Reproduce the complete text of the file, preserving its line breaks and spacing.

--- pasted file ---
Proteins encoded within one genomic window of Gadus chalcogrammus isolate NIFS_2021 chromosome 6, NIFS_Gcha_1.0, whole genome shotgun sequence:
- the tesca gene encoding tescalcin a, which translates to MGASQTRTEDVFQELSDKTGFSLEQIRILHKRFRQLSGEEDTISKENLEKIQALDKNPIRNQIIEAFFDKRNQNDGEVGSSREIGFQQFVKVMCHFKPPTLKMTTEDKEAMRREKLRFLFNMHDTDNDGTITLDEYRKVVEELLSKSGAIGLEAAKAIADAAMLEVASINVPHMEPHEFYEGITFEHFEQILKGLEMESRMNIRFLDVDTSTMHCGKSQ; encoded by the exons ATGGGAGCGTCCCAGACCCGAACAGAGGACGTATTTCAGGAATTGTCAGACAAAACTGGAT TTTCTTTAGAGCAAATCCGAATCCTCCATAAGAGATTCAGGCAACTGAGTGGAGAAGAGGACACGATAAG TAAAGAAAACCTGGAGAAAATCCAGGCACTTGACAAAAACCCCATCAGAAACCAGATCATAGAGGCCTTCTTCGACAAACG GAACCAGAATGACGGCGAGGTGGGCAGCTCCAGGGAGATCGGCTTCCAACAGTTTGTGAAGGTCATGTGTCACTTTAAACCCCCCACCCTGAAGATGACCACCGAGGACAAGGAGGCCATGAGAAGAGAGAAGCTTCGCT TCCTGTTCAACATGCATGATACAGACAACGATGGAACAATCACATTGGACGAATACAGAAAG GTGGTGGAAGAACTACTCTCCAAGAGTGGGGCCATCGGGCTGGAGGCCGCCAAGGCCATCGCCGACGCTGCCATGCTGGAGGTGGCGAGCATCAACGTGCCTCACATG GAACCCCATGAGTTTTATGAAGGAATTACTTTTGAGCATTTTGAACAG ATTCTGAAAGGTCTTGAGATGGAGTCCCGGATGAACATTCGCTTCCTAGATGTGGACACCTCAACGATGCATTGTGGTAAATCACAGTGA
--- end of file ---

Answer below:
Proteins encoded within one genomic window of Gadus chalcogrammus isolate NIFS_2021 chromosome 6, NIFS_Gcha_1.0, whole genome shotgun sequence:
- the tesca gene encoding tescalcin a, which translates to MGASQTRTEDVFQELSDKTGFSLEQIRILHKRFRQLSGEEDTISKENLEKIQALDKNPIRNQIIEAFFDKRNQNDGEVGSSREIGFQQFVKVMCHFKPPTLKMTTEDKEAMRREKLRFLFNMHDTDNDGTITLDEYRKVVEELLSKSGAIGLEAAKAIADAAMLEVASINVPHMEPHEFYEGITFEHFEQILKGLEMESRMNIRFLDVDTSTMHCGKSQ; encoded by the exons ATGGGAGCGTCCCAGACCCGAACAGAGGACGTATTTCAGGAATTGTCAGACAAAACTGGAT TTTCTTTAGAGCAAATCCGAATCCTCCATAAGAGATTCAGGCAACTGAGTGGAGAAGAGGACACGATAAG TAAAGAAAACCTGGAGAAAATCCAGGCACTTGACAAAAACCCCATCAGAAACCAGATCATAGAGGCCTTCTTCGACAAACG GAACCAGAATGACGGCGAGGTGGGCAGCTCCAGGGAGATCGGCTTCCAACAGTTTGTGAAGGTCATGTGTCACTTTAAACCCCCCACCCTGAAGATGACCACCGAGGACAAGGAGGCCATGAGAAGAGAGAAGCTTCGCT TCCTGTTCAACATGCATGATACAGACAACGATGGAACAATCACATTGGACGAATACAGAAAG GTGGTGGAAGAACTACTCTCCAAGAGTGGGGCCATCGGGCTGGAGGCCGCCAAGGCCATCGCCGACGCTGCCATGCTGGAGGTGGCGAGCATCAACGTGCCTCACATG GAACCCCATGAGTTTTATGAAGGAATTACTTTTGAGCATTTTGAACAG ATTCTGAAAGGTCTTGAGATGGAGTCCCGGATGAACATTCGCTTCCTAGATGTGGACACCTCAACGATGCATTGTGGTAAATCACAGTGA